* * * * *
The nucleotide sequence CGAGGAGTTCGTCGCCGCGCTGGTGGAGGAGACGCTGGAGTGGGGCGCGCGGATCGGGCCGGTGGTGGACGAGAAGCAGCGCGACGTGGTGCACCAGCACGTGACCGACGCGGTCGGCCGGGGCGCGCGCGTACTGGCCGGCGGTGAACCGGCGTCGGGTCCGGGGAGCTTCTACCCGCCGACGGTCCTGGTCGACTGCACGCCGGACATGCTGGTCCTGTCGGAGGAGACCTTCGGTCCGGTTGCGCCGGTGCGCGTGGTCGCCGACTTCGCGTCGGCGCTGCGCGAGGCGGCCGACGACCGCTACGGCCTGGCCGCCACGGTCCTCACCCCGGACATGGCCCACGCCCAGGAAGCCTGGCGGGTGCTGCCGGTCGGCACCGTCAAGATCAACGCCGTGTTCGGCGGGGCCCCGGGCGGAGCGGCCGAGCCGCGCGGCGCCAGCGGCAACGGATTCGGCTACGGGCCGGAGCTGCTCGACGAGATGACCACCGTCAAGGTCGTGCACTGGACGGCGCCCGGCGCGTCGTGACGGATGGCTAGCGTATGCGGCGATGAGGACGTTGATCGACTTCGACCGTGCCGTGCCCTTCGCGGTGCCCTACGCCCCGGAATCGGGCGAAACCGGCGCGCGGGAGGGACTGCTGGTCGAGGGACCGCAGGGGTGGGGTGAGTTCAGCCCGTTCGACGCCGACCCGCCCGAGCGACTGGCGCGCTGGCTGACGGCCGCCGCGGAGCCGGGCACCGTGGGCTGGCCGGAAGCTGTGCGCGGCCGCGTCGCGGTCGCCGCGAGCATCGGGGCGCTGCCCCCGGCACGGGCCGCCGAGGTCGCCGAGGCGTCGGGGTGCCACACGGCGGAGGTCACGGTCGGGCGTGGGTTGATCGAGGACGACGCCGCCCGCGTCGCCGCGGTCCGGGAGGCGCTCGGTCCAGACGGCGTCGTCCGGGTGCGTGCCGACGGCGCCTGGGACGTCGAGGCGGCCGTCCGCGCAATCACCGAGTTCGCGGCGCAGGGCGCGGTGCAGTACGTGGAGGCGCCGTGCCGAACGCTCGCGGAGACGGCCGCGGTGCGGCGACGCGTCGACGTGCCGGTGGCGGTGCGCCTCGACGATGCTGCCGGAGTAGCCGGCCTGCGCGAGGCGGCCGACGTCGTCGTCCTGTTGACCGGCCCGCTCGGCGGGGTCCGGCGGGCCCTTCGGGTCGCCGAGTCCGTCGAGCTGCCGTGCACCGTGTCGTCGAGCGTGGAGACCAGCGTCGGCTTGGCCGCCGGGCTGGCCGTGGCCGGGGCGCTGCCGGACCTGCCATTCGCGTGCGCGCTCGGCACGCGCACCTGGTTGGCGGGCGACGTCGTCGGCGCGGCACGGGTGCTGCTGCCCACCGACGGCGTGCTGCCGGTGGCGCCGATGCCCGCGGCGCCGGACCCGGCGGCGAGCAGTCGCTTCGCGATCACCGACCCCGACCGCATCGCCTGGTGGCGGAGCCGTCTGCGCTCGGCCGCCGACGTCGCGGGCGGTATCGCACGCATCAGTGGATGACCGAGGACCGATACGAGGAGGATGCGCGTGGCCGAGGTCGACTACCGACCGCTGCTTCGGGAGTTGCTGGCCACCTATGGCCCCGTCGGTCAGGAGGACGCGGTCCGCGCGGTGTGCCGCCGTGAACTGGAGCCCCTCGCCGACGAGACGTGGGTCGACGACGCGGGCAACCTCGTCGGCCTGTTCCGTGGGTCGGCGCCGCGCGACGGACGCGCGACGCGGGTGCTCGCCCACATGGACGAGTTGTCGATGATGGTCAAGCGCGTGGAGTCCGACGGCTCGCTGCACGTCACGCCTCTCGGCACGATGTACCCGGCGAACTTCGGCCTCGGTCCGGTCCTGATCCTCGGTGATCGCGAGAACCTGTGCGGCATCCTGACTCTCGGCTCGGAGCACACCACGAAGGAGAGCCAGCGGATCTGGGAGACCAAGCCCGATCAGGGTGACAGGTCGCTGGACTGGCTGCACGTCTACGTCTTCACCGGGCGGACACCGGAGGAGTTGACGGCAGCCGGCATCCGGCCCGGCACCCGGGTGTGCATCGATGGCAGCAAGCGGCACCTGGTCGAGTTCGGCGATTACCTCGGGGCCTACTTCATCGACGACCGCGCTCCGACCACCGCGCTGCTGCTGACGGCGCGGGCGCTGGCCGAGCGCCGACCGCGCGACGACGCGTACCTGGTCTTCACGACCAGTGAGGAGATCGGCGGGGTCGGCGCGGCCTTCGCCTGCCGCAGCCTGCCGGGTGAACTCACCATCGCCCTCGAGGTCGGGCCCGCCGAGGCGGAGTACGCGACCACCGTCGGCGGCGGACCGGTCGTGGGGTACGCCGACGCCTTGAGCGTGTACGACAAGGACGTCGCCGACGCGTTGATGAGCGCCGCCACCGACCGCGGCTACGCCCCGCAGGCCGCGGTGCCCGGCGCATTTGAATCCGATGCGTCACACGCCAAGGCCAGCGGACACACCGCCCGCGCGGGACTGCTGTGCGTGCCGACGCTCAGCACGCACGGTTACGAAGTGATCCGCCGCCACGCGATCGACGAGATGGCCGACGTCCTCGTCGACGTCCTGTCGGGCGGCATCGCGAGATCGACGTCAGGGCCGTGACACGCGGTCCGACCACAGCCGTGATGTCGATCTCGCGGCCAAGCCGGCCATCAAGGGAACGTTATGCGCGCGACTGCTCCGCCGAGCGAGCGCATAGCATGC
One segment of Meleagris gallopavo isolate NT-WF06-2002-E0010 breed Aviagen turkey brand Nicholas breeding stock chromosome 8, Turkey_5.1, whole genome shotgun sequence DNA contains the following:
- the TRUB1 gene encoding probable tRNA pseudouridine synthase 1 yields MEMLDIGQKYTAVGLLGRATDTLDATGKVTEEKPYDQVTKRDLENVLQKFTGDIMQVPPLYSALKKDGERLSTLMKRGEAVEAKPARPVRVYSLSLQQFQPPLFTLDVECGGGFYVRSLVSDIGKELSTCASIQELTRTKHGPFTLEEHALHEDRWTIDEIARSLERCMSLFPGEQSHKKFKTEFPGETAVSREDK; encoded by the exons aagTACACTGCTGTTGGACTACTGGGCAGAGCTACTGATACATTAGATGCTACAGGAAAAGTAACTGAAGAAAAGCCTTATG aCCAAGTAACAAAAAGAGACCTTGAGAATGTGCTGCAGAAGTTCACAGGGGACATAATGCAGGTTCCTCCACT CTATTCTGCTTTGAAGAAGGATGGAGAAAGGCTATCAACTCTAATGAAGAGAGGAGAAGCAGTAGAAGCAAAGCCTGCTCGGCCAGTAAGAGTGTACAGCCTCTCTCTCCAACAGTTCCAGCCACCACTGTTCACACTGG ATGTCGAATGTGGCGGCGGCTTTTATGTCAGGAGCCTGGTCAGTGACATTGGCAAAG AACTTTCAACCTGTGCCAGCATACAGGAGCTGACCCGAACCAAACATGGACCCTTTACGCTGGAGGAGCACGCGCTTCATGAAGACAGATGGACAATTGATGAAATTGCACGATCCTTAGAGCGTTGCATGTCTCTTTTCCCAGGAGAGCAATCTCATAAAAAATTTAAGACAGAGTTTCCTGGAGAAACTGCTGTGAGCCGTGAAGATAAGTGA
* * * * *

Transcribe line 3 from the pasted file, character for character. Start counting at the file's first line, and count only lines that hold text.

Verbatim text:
- the TRUB1 gene encoding probable tRNA pseudouridine synthase 1 yields MEMLDIGQKYTAVGLLGRATDTLDATGKVTEEKPYDQVTKRDLENVLQKFTGDIMQVPPLYSALKKDGERLSTLMKRGEAVEAKPARPVRVYSLSLQQFQPPLFTLDVECGGGFYVRSLVSDIGKELSTCASIQELTRTKHGPFTLEEHALHEDRWTIDEIARSLERCMSLFPGEQSHKKFKTEFPGETAVSREDK; encoded by the exons aagTACACTGCTGTTGGACTACTGGGCAGAGCTACTGATACATTAGATGCTACAGGAAAAGTAACTGAAGAAAAGCCTTATG aCCAAGTAACAAAAAGAGACCTTGAGAATGTGCTGCAGAAGTTCACAGGGGACATAATGCAGGTTCCTCCACT CTATTCTGCTTTGAAGAAGGATGGAGAAAGGCTATCAACTCTAATGAAGAGAGGAGAAGCAGTAGAAGCAAAGCCTGCTCGGCCAGTAAGAGTGTACAGCCTCTCTCTCCAACAGTTCCAGCCACCACTGTTCACACTGG ATGTCGAATGTGGCGGCGGCTTTTATGTCAGGAGCCTGGTCAGTGACATTGGCAAAG AACTTTCAACCTGTGCCAGCATACAGGAGCTGACCCGAACCAAACATGGACCCTTTACGCTGGAGGAGCACGCGCTTCATGAAGACAGATGGACAATTGATGAAATTGCACGATCCTTAGAGCGTTGCATGTCTCTTTTCCCAGGAGAGCAATCTCATAAAAAATTTAAGACAGAGTTTCCTGGAGAAACTGCTGTGAGCCGTGAAGATAAGTGA